When launched Coca Cola’s two key ingredients were cocaine (benzoylmethyl ecgonine) and caffeine. The cocaine was derived from the coca leaf and the caffeine from kola nuts – Coca-Cola (the ‘K’ in Kola was replaced with a C for marketing purposes).
Coca – Cocaine
Pemberton called for five ounces of coca leaf per gallon of syrup, a significant dose, whereas, in 1891, Candler claimed his formula (altered extensively from Pemberton’s original) contained only a tenth of this amount. Coca Cola did once contain an estimated nine milligrams of cocaine per glass, but in 1903 it was removed. Coca Cola still contains coca flavouring.
After 1904, Coca Cola started using, instead of fresh leaves, “spent” leaves – the leftovers of the cocaine-extraction process with cocaine trace levels left over at a molecular level. To this day, Coca Cola uses as an ingredient a cocaine free coca leaf extract prepared at a Stepan Company plant in Maywood, New Jersey.
In the United States, Stepan Company is the only manufacturing plant authorized by the Federal Government to import and process the coca plant. Stepan laboratory in Maywood, New Jersey, is the nation’s only legal commercial importer of coca leaves, which it obtains mainly from Peru and, to a lesser extent, Bolivia. Besides producing the coca flavouring agent for Coca Cola, Stepan Company extracts cocaine from the coca leaves, which it sells to Mallinckrodt, a St. Louis, Missouri pharmaceutical manufacturer that is the only company in the United States licensed to purify cocaine for medicinal use. N.J. Stepan buys about 100 metric tons of dried Peruvian coca leaves each year, said Marco Castillo, spokesman for Peru’s state-owned National Coca Co.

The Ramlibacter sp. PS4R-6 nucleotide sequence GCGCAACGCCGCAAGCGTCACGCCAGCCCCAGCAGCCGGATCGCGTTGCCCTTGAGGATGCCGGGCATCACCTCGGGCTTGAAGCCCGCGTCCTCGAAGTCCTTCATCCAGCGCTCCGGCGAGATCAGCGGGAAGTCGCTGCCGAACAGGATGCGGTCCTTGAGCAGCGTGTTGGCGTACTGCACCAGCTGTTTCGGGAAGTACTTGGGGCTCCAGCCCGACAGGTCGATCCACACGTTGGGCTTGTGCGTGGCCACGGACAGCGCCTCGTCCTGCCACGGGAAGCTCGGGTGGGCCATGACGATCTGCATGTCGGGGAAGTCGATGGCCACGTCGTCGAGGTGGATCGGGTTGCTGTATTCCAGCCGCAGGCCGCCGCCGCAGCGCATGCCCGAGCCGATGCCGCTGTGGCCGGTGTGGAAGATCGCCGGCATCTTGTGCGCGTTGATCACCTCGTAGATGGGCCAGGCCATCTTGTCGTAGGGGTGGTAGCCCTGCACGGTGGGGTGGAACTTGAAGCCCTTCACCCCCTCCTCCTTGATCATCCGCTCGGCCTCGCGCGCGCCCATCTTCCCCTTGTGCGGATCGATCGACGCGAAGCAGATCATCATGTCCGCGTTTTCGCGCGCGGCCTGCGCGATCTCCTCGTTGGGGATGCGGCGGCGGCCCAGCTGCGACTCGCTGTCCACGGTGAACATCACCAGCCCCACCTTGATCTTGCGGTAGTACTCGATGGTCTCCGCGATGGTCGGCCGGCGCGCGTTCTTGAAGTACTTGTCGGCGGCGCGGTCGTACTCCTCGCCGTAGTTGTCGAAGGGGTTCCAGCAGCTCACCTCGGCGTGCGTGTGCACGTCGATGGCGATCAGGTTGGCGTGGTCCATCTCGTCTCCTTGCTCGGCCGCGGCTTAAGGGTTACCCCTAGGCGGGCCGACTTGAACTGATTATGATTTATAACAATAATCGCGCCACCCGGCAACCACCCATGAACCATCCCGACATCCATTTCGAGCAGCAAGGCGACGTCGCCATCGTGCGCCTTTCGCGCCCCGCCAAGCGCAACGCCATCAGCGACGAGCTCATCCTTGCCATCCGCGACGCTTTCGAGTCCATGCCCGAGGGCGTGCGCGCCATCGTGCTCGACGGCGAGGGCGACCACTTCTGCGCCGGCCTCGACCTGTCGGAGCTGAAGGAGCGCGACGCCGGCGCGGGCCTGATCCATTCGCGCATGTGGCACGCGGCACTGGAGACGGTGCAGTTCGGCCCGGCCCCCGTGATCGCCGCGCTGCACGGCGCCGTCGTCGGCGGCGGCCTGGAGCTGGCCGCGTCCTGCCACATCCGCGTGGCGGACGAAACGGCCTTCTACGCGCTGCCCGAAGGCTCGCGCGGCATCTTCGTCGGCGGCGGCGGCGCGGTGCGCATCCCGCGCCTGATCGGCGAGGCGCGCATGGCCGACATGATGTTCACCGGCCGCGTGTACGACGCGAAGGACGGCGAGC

Kola Nuts – Caffeine
Kola nuts act as a flavouring in Coca Cola, but are also the beverage’s source of caffeine. In Britain, for example, the ingredient label states “Flavourings (Including Caffeine)”. Kola nuts contains about 2 to 3.5 percent caffeine, is of bitter flavour and is commonly used in cola soft drinks. In 1911 The US government initiated United States v. Forty Barrels and Twenty Kegs of Coca-Cola, hoping to force Coca Cola to remove caffeine from its formula. The case was decided in favour of Coca Cola. Subsequently, in 1912 the US Pure Food and Drug Act was amended, adding caffeine to the list of “habit-forming” and “deleterious” substances which must be listed on a product’s label.
Coca Cola contains 34 mg/12 fl oz of caffeine, while Diet Coke Caffeine-Free contains 0 mg. Caffeine may be used by athletes as ergogenic aid – to increasing the capacity for mental or physical labor. The ergogenic qualities of caffeine are contested, although there is strong evidence that it may significantly enhance endurance performance. For this reason, caffeine is listed as a restricted substance by the International Olympic Committee (IOC). Nevertheless Coca Cola was the leading sponsor of the 1996 summer Olympic games.